Macworld’s Oscar Raymundo has iPhone battery problems. They’ve been a hassle—but at least he parlayed his troubles into 10,000 points on War of the Worlds!
Please enjoy our new weekly video series. It’s part talk show, part game show, and part cross-platform debate. In this premier episode, Oscar goes head-to-head with Jon Phillips, our editor-in-chief. Topics include:
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- iPhone battery problems
- The mobile apps no one should use
- The sad Vine shutdown
- Facebook’s bid to become the next Netflix
- eSports go mainstream
- Name that old computer!
It’s a sad day, friends; Think Retro is being put to sleep. Wait, I mean in the sense of choosing Sleep from the Apple menu—or, since this is after all a column about vintage Apple, from the Special menu. Not in the “Rover is going to live on a farm upstate where he’ll be very happy” sense.
Yes, it’s writing the contents of RAM to the hard disk, powering down its fans with a reluctant FVVVVvvvvvmmmmmmaooowww… and pulsing its little LED in slumber. And it’s all my fault. I’m off to do something completely different, and won’t be able to devote time to my passion for retro for a while, far less share it with you here on Macworld.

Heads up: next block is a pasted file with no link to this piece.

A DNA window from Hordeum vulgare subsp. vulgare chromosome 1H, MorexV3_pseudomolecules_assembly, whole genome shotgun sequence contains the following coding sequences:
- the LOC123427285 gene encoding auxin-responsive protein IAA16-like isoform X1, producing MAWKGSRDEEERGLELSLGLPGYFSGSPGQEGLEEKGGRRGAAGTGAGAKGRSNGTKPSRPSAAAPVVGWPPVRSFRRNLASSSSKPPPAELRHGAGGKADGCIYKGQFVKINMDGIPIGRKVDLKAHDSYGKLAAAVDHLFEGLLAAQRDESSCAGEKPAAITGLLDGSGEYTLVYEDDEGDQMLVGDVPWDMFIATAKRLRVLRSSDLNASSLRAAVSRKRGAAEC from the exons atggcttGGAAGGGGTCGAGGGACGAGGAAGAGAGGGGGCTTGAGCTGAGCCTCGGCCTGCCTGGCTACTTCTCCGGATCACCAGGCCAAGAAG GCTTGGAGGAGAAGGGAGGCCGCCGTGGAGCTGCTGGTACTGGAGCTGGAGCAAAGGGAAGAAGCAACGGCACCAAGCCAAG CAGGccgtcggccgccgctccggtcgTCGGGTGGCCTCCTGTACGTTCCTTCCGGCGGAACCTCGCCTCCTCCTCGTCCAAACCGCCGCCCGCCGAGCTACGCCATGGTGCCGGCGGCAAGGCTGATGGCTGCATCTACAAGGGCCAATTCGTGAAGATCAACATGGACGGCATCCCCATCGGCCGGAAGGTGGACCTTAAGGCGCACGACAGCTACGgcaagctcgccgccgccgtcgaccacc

That has been the best thing! It seems like no matter how obscure or apparently trivial a subject I pick, this lovely community will go, “Yes! I remember that too, and you’re right, it was awesome!” Remember the time I told you I have a favorite power cable and it transpired that even if you couldn’t call this kind of behavior normal, at least you showed me I was not unique in my abnormality? Great days.
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Phil Schiller couldn’t have scripted it any better himself: The day after the G4 iMac was launched, I showed a picture of it to one of my tutors at university and her first quite genuine reaction was, “Where’s the computer?”
Today, with millimeters-thin iPads, and MacBooks that could blow away in a stiff breeze, that reaction sounds willfully obtuse—uh, the computer is in that vast, bulbous hemisphere under the screen—but in 2002, a time when both the industry and our desktops were dominated with hulking great CRTs, this new iMac’s light, airy, slim design honestly was bafflingly slight.
This was—and is—Apple at its best: Producing something daring, novel, and utterly desirable. Nobody at the time could fail to be impressed almost to the point of shock by the sheer chutzpah of Apple’s vision for a modern computer, and even today it strikes you as a fresh and exciting design.
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